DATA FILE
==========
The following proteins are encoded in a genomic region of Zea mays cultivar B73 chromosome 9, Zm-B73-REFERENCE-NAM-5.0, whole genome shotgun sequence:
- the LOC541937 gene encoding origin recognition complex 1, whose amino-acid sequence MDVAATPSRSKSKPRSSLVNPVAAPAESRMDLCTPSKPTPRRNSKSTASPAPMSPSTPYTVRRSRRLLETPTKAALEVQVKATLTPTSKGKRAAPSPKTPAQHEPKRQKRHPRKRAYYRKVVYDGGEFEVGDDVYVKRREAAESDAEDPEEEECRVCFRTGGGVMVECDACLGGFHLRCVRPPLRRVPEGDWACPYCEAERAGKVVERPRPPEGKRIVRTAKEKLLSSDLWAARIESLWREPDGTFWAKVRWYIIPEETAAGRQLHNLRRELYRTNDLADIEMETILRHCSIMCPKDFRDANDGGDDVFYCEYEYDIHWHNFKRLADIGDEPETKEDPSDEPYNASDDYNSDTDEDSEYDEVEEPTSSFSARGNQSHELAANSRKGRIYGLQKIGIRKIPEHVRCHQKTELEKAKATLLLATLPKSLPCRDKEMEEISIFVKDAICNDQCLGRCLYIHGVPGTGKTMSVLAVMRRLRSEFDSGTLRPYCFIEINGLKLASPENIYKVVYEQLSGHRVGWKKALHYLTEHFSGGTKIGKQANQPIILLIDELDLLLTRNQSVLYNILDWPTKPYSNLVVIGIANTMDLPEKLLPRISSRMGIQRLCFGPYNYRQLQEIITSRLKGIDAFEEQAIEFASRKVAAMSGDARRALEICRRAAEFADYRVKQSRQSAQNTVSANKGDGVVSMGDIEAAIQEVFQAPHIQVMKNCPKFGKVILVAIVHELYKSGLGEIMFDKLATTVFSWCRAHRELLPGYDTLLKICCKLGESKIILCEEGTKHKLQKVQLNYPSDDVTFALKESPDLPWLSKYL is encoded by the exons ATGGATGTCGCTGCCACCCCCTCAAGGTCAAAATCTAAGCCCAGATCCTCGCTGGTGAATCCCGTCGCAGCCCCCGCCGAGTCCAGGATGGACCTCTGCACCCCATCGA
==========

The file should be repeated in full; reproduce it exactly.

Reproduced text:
The following proteins are encoded in a genomic region of Zea mays cultivar B73 chromosome 9, Zm-B73-REFERENCE-NAM-5.0, whole genome shotgun sequence:
- the LOC541937 gene encoding origin recognition complex 1, whose amino-acid sequence MDVAATPSRSKSKPRSSLVNPVAAPAESRMDLCTPSKPTPRRNSKSTASPAPMSPSTPYTVRRSRRLLETPTKAALEVQVKATLTPTSKGKRAAPSPKTPAQHEPKRQKRHPRKRAYYRKVVYDGGEFEVGDDVYVKRREAAESDAEDPEEEECRVCFRTGGGVMVECDACLGGFHLRCVRPPLRRVPEGDWACPYCEAERAGKVVERPRPPEGKRIVRTAKEKLLSSDLWAARIESLWREPDGTFWAKVRWYIIPEETAAGRQLHNLRRELYRTNDLADIEMETILRHCSIMCPKDFRDANDGGDDVFYCEYEYDIHWHNFKRLADIGDEPETKEDPSDEPYNASDDYNSDTDEDSEYDEVEEPTSSFSARGNQSHELAANSRKGRIYGLQKIGIRKIPEHVRCHQKTELEKAKATLLLATLPKSLPCRDKEMEEISIFVKDAICNDQCLGRCLYIHGVPGTGKTMSVLAVMRRLRSEFDSGTLRPYCFIEINGLKLASPENIYKVVYEQLSGHRVGWKKALHYLTEHFSGGTKIGKQANQPIILLIDELDLLLTRNQSVLYNILDWPTKPYSNLVVIGIANTMDLPEKLLPRISSRMGIQRLCFGPYNYRQLQEIITSRLKGIDAFEEQAIEFASRKVAAMSGDARRALEICRRAAEFADYRVKQSRQSAQNTVSANKGDGVVSMGDIEAAIQEVFQAPHIQVMKNCPKFGKVILVAIVHELYKSGLGEIMFDKLATTVFSWCRAHRELLPGYDTLLKICCKLGESKIILCEEGTKHKLQKVQLNYPSDDVTFALKESPDLPWLSKYL is encoded by the exons ATGGATGTCGCTGCCACCCCCTCAAGGTCAAAATCTAAGCCCAGATCCTCGCTGGTGAATCCCGTCGCAGCCCCCGCCGAGTCCAGGATGGACCTCTGCACCCCATCGA